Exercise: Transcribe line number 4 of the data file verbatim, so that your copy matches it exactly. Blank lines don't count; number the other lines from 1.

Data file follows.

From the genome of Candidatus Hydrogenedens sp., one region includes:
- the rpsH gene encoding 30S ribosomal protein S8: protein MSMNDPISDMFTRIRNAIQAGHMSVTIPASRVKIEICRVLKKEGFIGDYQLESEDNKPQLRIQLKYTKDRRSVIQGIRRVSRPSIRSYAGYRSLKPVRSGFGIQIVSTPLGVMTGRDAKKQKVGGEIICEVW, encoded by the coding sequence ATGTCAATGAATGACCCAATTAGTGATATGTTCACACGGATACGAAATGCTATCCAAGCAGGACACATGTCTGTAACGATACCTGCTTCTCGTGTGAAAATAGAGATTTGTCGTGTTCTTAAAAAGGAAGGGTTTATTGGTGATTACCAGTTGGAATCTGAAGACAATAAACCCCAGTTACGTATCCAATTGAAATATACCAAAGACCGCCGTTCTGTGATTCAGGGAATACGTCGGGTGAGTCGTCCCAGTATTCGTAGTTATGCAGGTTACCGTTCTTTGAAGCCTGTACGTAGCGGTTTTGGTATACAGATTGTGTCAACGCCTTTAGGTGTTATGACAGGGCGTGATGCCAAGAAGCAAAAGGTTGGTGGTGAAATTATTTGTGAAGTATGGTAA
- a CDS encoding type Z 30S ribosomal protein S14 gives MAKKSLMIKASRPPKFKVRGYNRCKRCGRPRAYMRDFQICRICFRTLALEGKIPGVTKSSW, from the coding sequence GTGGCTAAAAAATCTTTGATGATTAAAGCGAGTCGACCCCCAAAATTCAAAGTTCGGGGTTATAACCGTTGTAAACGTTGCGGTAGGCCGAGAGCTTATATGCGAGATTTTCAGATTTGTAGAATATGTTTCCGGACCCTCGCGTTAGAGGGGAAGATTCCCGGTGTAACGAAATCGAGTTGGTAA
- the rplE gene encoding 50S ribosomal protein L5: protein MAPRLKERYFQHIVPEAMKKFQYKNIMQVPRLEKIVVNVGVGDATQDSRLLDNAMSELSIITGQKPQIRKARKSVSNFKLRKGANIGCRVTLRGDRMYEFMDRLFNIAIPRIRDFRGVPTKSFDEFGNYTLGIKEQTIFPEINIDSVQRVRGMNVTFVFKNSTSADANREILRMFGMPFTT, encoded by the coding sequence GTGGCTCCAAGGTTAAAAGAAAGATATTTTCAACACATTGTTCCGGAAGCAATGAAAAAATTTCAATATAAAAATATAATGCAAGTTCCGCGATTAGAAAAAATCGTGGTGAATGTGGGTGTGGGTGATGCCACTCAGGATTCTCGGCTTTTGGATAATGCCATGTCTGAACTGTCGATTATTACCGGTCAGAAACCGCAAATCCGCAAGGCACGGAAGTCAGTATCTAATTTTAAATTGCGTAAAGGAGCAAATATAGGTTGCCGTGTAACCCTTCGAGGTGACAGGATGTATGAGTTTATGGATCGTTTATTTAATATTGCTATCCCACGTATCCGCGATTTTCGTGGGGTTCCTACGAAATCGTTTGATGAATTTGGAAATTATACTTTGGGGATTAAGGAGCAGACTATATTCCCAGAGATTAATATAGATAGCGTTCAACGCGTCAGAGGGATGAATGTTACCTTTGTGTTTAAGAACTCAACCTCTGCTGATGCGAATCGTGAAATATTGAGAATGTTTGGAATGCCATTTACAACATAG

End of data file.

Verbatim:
- the rplE gene encoding 50S ribosomal protein L5: protein MAPRLKERYFQHIVPEAMKKFQYKNIMQVPRLEKIVVNVGVGDATQDSRLLDNAMSELSIITGQKPQIRKARKSVSNFKLRKGANIGCRVTLRGDRMYEFMDRLFNIAIPRIRDFRGVPTKSFDEFGNYTLGIKEQTIFPEINIDSVQRVRGMNVTFVFKNSTSADANREILRMFGMPFTT, encoded by the coding sequence GTGGCTCCAAGGTTAAAAGAAAGATATTTTCAACACATTGTTCCGGAAGCAATGAAAAAATTTCAATATAAAAATATAATGCAAGTTCCGCGATTAGAAAAAATCGTGGTGAATGTGGGTGTGGGTGATGCCACTCAGGATTCTCGGCTTTTGGATAATGCCATGTCTGAACTGTCGATTATTACCGGTCAGAAACCGCAAATCCGCAAGGCACGGAAGTCAGTATCTAATTTTAAATTGCGTAAAGGAGCAAATATAGGTTGCCGTGTAACCCTTCGAGGTGACAGGATGTATGAGTTTATGGATCGTTTATTTAATATTGCTATCCCACGTATCCGCGATTTTCGTGGGGTTCCTACGAAATCGTTTGATGAATTTGGAAATTATACTTTGGGGATTAAGGAGCAGACTATATTCCCAGAGATTAATATAGATAGCGTTCAACGCGTCAGAGGGATGAATGTTACCTTTGTGTTTAAGAACTCAACCTCTGCTGATGCGAATCGTGAAATATTGAGAATGTTTGGAATGCCATTTACAACATAG